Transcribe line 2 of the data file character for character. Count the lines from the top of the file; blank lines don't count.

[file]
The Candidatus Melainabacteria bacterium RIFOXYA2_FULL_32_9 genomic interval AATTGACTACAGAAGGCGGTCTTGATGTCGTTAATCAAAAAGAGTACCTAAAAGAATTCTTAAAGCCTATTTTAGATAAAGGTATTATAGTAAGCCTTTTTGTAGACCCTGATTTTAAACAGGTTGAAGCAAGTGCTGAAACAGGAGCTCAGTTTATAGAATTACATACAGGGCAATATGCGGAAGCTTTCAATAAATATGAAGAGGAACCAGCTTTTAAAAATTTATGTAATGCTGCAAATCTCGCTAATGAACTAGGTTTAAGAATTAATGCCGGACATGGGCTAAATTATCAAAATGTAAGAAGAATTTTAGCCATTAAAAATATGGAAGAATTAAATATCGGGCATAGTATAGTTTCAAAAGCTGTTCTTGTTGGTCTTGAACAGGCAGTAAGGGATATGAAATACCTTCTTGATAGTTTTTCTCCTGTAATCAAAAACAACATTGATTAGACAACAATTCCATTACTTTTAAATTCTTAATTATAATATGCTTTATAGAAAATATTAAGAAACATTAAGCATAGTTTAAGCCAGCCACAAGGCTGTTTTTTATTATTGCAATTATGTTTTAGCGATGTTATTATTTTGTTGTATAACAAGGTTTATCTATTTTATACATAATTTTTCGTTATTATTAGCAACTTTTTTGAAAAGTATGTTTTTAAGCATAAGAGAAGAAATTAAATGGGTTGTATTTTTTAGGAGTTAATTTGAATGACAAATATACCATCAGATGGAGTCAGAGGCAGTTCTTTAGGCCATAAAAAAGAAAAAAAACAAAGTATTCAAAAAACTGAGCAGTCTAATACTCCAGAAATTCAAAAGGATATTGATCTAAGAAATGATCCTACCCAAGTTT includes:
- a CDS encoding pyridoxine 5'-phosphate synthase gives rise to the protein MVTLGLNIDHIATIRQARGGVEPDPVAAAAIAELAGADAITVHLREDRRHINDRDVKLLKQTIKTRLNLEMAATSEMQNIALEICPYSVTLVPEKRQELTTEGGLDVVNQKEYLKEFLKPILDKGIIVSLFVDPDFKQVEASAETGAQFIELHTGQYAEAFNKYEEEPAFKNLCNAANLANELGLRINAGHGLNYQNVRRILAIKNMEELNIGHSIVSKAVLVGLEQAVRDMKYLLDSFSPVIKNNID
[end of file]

- a CDS encoding pyridoxine 5'-phosphate synthase gives rise to the protein MVTLGLNIDHIATIRQARGGVEPDPVAAAAIAELAGADAITVHLREDRRHINDRDVKLLKQTIKTRLNLEMAATSEMQNIALEICPYSVTLVPEKRQELTTEGGLDVVNQKEYLKEFLKPILDKGIIVSLFVDPDFKQVEASAETGAQFIELHTGQYAEAFNKYEEEPAFKNLCNAANLANELGLRINAGHGLNYQNVRRILAIKNMEELNIGHSIVSKAVLVGLEQAVRDMKYLLDSFSPVIKNNID